4 Signs a College Scholarship Is Actually a Scam

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Applying for college scholarships can help offset the cost of higher education, and there are a seemingly endless number of companies and organizations offering scholarships to students. While most of these are legitimate, from time to time, you may come across a college scholarship offer that’s actually a scam. These scammers may be after your personal information or even your money.

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To avoid these scams, it’s important to know what signs to look out for that could indicate a scholarship isn’t legitimate.

The Description Is Full of Typos and Grammatical Errors

One sign of a potential scam is “if there are a lot of typos in what is written, just like scammy emails,” said Jennifer Finetti, director of student advocacy with ScholarshipOwl, a platform for finding vetted scholarships.

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Words that appear to be written with foreign spellings could also be a sign of a scam, she said.

It Requires You To Pay an Application Fee

“If you see a situation where a scholarship is asking you to pay a fee to apply for it, that’s something else to keep an eye out for,” Finetti said.

You shouldn’t have to pay money to get money from a legitimate scholarship provider.

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It Asks for Certain Personally Identifiable Information

If a scholarship asks you to submit certain personally identifiable information, such as a Social Security number, as part of the application process, this can be a red flag.

“A real scholarship would never ask for that kind of identifying information,” Finetti said. “However, it could be at the time the student is selected for a scholarship, there may be identifying information that is requested for tax purposes. But it’s never, ever requested at the time of the application, and if it is, you definitely don’t want to apply.”

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Finetti notes that asking for other personal information, such as an email address, is not a sign that a scholarship is illegitimate.

“Some people think that if a scholarship is trying to get student data, that could be seen as a scam, but businesses might offer scholarships to not only satisfy their philanthropic needs but also to introduce the brand to the consumer,” she said. “There are scholarship providers that are interested in getting data in the hopes that one day that person might be interested in their products or services. That does not mean it’s a scholarship scam.”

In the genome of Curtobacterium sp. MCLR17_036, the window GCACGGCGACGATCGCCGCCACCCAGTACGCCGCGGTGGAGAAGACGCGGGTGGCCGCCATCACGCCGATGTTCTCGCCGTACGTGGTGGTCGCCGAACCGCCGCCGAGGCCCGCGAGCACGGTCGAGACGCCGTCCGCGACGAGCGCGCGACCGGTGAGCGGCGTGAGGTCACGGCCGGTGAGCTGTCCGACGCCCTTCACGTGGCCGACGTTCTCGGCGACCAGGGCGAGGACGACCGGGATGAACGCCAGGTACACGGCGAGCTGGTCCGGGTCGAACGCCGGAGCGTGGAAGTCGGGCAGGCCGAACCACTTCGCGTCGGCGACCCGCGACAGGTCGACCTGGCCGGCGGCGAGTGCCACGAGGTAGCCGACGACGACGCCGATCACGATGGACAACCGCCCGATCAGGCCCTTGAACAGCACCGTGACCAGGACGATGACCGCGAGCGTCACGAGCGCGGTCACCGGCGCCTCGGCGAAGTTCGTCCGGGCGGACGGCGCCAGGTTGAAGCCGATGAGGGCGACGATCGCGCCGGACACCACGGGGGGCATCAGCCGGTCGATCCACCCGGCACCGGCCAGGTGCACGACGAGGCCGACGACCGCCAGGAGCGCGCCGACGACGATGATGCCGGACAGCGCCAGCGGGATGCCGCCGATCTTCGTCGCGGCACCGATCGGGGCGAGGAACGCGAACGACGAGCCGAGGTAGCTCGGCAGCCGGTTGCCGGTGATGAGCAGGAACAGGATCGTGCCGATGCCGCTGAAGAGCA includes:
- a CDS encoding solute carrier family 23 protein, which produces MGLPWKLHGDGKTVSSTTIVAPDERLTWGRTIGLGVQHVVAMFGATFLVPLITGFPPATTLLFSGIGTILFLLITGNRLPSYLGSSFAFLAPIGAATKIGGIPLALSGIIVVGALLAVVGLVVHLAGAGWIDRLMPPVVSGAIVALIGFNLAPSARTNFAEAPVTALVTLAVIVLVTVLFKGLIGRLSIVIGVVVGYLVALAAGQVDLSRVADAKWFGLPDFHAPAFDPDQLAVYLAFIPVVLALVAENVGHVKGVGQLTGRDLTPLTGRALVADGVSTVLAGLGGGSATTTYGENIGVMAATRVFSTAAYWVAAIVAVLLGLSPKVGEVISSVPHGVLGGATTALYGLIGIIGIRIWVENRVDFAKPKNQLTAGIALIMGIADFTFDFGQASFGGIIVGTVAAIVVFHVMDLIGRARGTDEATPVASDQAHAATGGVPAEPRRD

The Provider of the Scholarship Seems Fishy

“The best way to check and vet a provider would be to really examine the website where they heard about the scholarship,” Finetti said. “You want to look at the various pages of the website, not just the page where the scholarship is listed, to get a better sense of who that provider is, what they care about and what they’re offering. Look for telltale signs like typos or misspellings.”

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If the website the scholarship is posted on seems fishy, Finetti suggests calling any listed phone numbers, if available.

“If it goes to voicemail and you try a couple of times and no one ever calls back, that’s something that you should be concerned about,” she said. “Or if when you call, the person who answers sounds like they’re in a call center, that’s also something else that you should be wary of. There’s nothing wrong with trying to call a number that’s on a website just to get a feeling for who that provider is and what they’re all about, especially if you are suspicious.”

How To Find Legitimate College Scholarships

There are many ways for students to find legitimate college scholarships to help them pay for their educational needs.

“Students can find them online by doing their own scholarship searches,” Finetti said. “The safest way to avoid scams is to apply through a recognized scholarship service, like ScholarshipOwl.com or other similar services, where instead of just Googling scholarships and applying to anything willy nilly that they find, they go to a site that prescreens and vets scholarships the way that we do.”

If you’re unsure about whether or not a scholarship seems legitimate, don’t be afraid to ask for help.

“If there’s something you have questions about, ask somebody else,” Finetti said. “Sometimes students don’t know how to really check a website out. They can ask a parent or teacher or school counselor to check out the website and do some investigating to see if it’s worth applying for.”

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About the Author

Gabrielle joined GOBankingRates in 2017 and brings with her a decade of experience in the journalism industry. Before joining the team, she was a staff writer-reporter for People Magazine and People.com. Her work has also appeared on E! Online, Us Weekly, Patch, Sweety High and Discover Los Angeles, and she has been featured on “Good Morning America” as a celebrity news expert. 
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